Lionel Messi will be there when Barcelona starts its season on Sunday, just as he has been for the last two decades.
His every move, however, will be scrutinized like never before.
After all, never before had Messi told the club that he wanted to leave, and never before had Messi been forced to stay.
Will Messi still give his best? Will he still be motivated? Will the transfer saga affect him?
Some of those questions may start being answered on Sunday when Barcelona opens its Spanish league season against Villarreal at the Camp Nou. It will be the club's league debut after the first two matches were postponed because of its participation in the Champions League late last season.
The team’s last official match was the embarrassing 8-2 loss to Bayern Munich in the Champions League quarterfinals in August, one of the worst defeats in the club’s history and in Messi’s career. The result thrust Barcelona into one of its worst crises ever, and led Messi to make public his desire to leave.
The Argentina great eventually backtracked after Barcelona denied his request to leave for free. He said he didn’t want to get into a legal dispute with the “club of his life.” But Messi made it more than clear that he would have rather left, and openly criticized club president Josep Bartomeu for not keeping his promise to let him go.
Still, Messi said he would give his best despite having wanted to leave, and there were no signs of any letdown in the preparation matches in which he played ahead of what should be his final season with the club.
“For a moment I thought he wouldn’t stay with us,” Barcelona teammate Sergi Roberto said. “He’s our captain, the best player this club has ever had and the best player in the history of soccer. I couldn’t imagine Barça without Leo. It’s normal that he may have wanted a different experience, but he has given it all for this club throughout the years. He has been motivated since he came to the first team. He is very professional.”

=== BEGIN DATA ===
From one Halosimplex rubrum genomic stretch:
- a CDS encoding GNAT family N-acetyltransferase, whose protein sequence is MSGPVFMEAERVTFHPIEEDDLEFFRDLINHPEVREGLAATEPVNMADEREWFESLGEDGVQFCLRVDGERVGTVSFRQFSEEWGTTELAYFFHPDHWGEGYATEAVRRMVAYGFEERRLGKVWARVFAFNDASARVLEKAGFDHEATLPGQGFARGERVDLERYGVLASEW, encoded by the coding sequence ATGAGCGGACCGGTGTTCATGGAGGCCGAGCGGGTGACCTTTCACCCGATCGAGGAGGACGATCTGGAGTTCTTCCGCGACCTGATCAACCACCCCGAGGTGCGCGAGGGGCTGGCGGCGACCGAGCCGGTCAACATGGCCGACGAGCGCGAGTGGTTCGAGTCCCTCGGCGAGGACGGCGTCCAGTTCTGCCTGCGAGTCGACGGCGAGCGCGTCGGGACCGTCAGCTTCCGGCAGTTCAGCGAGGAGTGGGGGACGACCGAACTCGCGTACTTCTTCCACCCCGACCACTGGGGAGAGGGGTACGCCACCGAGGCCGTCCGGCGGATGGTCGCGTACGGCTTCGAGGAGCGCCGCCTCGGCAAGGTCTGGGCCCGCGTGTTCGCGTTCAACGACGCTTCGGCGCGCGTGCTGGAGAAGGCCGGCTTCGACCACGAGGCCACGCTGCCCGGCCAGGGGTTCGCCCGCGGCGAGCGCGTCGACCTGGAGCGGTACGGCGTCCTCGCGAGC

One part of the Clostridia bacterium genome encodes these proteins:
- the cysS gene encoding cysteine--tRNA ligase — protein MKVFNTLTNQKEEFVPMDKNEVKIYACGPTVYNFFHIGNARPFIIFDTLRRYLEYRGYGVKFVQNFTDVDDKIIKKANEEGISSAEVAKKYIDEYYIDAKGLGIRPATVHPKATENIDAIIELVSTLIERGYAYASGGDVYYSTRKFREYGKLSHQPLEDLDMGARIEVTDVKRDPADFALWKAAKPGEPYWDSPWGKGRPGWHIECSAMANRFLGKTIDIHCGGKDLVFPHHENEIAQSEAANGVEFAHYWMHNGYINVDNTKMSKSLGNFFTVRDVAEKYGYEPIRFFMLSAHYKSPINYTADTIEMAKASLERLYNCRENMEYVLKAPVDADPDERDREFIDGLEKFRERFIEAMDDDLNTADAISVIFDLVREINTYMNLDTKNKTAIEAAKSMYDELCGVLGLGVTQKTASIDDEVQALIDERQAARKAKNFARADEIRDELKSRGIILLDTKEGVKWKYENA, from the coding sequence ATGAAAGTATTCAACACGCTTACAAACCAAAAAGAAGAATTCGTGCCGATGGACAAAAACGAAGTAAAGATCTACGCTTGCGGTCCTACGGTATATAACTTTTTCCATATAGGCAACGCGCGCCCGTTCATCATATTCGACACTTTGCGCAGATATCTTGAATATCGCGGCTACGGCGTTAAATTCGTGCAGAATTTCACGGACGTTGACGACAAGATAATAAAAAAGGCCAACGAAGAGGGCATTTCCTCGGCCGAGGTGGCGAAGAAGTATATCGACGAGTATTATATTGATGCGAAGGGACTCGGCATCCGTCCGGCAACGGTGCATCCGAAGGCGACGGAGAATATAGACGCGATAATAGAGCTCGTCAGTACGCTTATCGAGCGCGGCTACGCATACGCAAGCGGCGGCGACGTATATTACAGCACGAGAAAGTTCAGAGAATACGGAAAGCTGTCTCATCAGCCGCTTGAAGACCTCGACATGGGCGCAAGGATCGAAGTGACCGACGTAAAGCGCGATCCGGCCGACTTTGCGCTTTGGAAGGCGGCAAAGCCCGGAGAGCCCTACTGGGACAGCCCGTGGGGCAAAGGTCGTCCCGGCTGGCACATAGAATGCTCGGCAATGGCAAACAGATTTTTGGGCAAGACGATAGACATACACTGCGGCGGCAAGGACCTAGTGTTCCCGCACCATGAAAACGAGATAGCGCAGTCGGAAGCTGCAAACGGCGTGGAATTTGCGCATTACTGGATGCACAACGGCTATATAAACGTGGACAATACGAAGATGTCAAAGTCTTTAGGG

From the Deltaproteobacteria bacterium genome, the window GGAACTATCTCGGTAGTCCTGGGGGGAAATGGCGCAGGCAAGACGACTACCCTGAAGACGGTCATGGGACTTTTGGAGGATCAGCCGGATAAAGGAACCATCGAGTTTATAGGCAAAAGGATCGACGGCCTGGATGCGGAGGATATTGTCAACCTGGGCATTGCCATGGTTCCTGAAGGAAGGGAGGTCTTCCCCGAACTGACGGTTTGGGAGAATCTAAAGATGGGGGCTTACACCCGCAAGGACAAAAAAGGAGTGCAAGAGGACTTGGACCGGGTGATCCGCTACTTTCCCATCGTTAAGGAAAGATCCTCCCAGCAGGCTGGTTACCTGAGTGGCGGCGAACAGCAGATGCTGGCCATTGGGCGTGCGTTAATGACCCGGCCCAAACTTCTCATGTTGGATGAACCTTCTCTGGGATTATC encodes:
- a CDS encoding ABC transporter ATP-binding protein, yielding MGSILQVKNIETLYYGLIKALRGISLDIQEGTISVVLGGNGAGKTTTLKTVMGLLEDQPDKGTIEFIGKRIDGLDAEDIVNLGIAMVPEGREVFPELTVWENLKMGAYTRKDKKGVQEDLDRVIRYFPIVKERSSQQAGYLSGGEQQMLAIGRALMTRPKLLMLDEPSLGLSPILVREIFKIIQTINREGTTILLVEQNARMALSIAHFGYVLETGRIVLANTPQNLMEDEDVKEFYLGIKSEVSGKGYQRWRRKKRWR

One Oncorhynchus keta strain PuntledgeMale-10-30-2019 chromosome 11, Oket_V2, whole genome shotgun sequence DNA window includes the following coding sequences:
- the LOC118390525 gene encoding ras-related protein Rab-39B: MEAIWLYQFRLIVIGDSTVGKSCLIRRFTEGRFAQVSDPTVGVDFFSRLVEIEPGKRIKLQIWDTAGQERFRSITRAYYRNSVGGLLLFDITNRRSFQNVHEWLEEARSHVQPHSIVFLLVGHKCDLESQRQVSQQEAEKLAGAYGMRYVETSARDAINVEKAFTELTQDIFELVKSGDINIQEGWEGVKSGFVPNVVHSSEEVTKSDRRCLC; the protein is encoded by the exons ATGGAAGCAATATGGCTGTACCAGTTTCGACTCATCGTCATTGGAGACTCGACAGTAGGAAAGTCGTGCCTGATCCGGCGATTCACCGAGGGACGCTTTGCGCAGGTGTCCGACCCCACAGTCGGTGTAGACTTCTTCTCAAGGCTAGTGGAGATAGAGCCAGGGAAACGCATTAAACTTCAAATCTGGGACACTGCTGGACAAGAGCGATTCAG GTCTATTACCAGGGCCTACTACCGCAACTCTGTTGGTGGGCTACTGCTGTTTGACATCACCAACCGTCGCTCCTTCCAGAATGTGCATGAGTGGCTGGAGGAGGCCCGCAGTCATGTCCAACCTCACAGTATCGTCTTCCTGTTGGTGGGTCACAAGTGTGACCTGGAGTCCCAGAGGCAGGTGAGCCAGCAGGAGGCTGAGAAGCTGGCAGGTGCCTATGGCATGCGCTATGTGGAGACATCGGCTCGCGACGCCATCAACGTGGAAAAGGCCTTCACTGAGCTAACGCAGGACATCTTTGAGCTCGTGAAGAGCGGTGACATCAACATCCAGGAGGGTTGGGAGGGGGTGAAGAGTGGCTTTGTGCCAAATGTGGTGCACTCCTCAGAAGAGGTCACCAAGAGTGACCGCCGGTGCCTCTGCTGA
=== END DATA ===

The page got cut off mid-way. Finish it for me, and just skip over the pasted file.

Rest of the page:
Messi stayed but Barcelona will have a new coach as part of the profound changes announced by the club following the loss to Bayern. Ronald Koeman arrived to replace Quique Setién, and it didn’t take long before the Dutch coach said he wanted to revamp the squad. Barcelona will start the season without some of its key players from recent years, including Ivan Rakitic, who rejoined Sevilla, and Luis Suárez, who joined rival Atlético Madrid.
Also new for Barcelona is the fact that it will be coming off a trophy-less season for the first time since 2007-08. The team finished five points behind Real Madrid in the league last season despite having the lead when the competition was interrupted by the coronavirus pandemic with 11 matches remaining.
MADRID VS. PELLEGRINI
Defending champion Real Madrid has a difficult second match on Saturday against Real Betis, which has won two in a row to start the season under veteran Chilean coach Manuel Pellegrini, a former Madrid coach.
Madrid struggled in attack in its opening 0-0 draw at Real Sociedad last Sunday, when Eden Hazard still wasn’t available. It remains unlikely that Hazard will be fit to face Betis at the Benito Villamarín Stadium.
Atlético will make its Spanish league debut on Sunday against Granada at the Wanda Metropolitano Stadium, but it's unclear if Suárez will be ready to play after joining from Barcelona.
Diego Costa was set to be in the attack after Álvaro Morata joined Juventus to open space for Suárez.
Like Atlético and Barcelona, Sevilla also had its first two matches postponed because of European competition after winning the Europa League in August. And it's opener on Sunday at promoted Cádiz will come only three days after it plays Bayern Munich in the the Super Cup.